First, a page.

Harriet “Harry” Dodge is a visual artist working in video and sculpture, with a focus on shape, unnameability and hybridity/defiance. She has been acclaimed for her large-scale, performative monologues and her award-winning feature film By Hook or By Crook (2000). Dodge graduated with an MFA from Bard College, and became part of a videomaking team with Stanya Kahn whose work has been exhibited internationally, including at the 2008 Whitney Biennial. Dodge is also co-founder of the collaboration TESTHOLE, which has undertaken a series of community-based interventions/partnerships experimenting with decomposition and fertility, and teaches art and writing at CalArts, UCLA and UCSD.

Alison S.M. Kobayashi is a visual artist working in video, performance, installation and drawing. Working with found narratives from a variety of sources, including lost letters and discarded answering machine tapes, Kobayashi imagines identities for the subjects of these marginalized media. She incarnates a panoply of personas that are both studiously and playfully rendered. Kobayashi won the TSV Artistic Vision Award for Best Local Short Film at the Toronto Reel Asian Film Festival (2006) and was awarded the Mississauga Arts Award for Best Emerging Artist (2007). Her films have been shown in Canada, the US and Hong Kong.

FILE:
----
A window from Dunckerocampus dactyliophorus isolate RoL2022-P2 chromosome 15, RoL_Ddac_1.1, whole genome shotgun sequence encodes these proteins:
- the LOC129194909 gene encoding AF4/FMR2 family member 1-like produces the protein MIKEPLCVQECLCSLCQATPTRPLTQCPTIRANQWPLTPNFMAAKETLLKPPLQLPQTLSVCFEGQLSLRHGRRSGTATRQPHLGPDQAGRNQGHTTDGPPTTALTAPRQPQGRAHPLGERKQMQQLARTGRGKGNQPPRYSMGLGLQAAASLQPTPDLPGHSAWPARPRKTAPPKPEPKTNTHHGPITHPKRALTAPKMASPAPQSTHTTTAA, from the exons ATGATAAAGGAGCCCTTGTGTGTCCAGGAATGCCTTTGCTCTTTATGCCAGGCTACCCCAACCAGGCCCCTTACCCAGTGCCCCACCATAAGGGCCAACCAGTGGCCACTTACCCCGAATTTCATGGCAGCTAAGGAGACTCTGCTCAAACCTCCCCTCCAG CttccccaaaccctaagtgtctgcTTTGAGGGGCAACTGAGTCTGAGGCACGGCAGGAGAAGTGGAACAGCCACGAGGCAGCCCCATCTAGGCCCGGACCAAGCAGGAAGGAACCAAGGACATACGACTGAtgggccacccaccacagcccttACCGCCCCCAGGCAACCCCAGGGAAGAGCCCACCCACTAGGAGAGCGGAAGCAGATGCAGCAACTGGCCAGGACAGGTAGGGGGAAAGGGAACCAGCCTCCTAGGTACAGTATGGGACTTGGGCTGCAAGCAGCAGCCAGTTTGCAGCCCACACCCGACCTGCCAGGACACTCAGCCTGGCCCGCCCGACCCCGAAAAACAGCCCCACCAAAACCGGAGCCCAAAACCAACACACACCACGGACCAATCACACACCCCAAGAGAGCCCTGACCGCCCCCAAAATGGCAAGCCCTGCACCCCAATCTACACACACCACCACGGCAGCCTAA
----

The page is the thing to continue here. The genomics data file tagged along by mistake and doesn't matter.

Trinity Square Video
401 Richmond Street West, Suite 376, Toronto, Canada
Hours: Monday to Friday 12–6pm, Saturday 12–4pm
Phone: 416-593-1332

Analogue: Pioneering Video from the UK, Canada, and Poland (1968-88)

Steve Partridge, Monitor 1, 1975

Analogue: Pioneering Video from the UK, Canada, and Poland (1968-88)
at Gallery Lambton, Sarnia, Ontario
February 5 – February 27, 2010

Analogue illuminates the early histories of video art in the UK, Canada, and Poland. By examining twenty years of artists’ video from these three countries, Analogue aims to broaden our understanding of this versatile medium, while charting its transition from the politicized margins of artistic practice to the mainstream.

Panel Discussion
Saturday, February 6th, 1:00 pm